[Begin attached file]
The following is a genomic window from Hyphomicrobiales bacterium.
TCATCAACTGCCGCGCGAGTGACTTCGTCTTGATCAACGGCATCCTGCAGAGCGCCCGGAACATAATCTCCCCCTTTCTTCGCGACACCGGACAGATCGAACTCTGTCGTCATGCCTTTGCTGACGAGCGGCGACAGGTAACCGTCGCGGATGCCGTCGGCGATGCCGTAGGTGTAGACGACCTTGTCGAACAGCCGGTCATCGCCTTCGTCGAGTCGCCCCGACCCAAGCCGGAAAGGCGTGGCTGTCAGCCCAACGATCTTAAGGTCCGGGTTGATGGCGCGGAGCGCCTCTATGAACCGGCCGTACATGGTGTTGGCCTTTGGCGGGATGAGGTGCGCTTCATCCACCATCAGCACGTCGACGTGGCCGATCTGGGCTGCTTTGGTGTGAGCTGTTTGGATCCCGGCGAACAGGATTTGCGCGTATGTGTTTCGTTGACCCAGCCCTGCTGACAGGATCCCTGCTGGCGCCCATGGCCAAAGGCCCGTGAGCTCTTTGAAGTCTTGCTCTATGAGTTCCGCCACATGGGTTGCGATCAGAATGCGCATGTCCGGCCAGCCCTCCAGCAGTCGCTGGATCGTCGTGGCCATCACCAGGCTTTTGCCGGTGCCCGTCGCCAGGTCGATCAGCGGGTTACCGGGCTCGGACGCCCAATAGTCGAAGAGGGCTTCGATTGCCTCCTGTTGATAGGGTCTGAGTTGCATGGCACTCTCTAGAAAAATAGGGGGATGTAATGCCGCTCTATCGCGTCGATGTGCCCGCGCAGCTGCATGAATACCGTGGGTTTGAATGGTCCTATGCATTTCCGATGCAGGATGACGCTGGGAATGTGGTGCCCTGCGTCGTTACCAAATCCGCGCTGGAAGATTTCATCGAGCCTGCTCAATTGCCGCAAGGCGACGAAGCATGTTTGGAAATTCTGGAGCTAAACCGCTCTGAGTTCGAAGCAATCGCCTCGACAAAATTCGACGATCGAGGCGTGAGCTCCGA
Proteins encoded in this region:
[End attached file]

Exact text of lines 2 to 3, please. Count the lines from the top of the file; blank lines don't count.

TCATCAACTGCCGCGCGAGTGACTTCGTCTTGATCAACGGCATCCTGCAGAGCGCCCGGAACATAATCTCCCCCTTTCTTCGCGACACCGGACAGATCGAACTCTGTCGTCATGCCTTTGCTGACGAGCGGCGACAGGTAACCGTCGCGGATGCCGTCGGCGATGCCGTAGGTGTAGACGACCTTGTCGAACAGCCGGTCATCGCCTTCGTCGAGTCGCCCCGACCCAAGCCGGAAAGGCGTGGCTGTCAGCCCAACGATCTTAAGGTCCGGGTTGATGGCGCGGAGCGCCTCTATGAACCGGCCGTACATGGTGTTGGCCTTTGGCGGGATGAGGTGCGCTTCATCCACCATCAGCACGTCGACGTGGCCGATCTGGGCTGCTTTGGTGTGAGCTGTTTGGATCCCGGCGAACAGGATTTGCGCGTATGTGTTTCGTTGACCCAGCCCTGCTGACAGGATCCCTGCTGGCGCCCATGGCCAAAGGCCCGTGAGCTCTTTGAAGTCTTGCTCTATGAGTTCCGCCACATGGGTTGCGATCAGAATGCGCATGTCCGGCCAGCCCTCCAGCAGTCGCTGGATCGTCGTGGCCATCACCAGGCTTTTGCCGGTGCCCGTCGCCAGGTCGATCAGCGGGTTACCGGGCTCGGACGCCCAATAGTCGAAGAGGGCTTCGATTGCCTCCTGTTGATAGGGTCTGAGTTGCATGGCACTCTCTAGAAAAATAGGGGGATGTAATGCCGCTCTATCGCGTCGATGTGCCCGCGCAGCTGCATGAATACCGTGGGTTTGAATGGTCCTATGCATTTCCGATGCAGGATGACGCTGGGAATGTGGTGCCCTGCGTCGTTACCAAATCCGCGCTGGAAGATTTCATCGAGCCTGCTCAATTGCCGCAAGGCGACGAAGCATGTTTGGAAATTCTGGAGCTAAACCGCTCTGAGTTCGAAGCAATCGCCTCGACAAAATTCGACGATCGAGGCGTGAGCTCCGA
Proteins encoded in this region: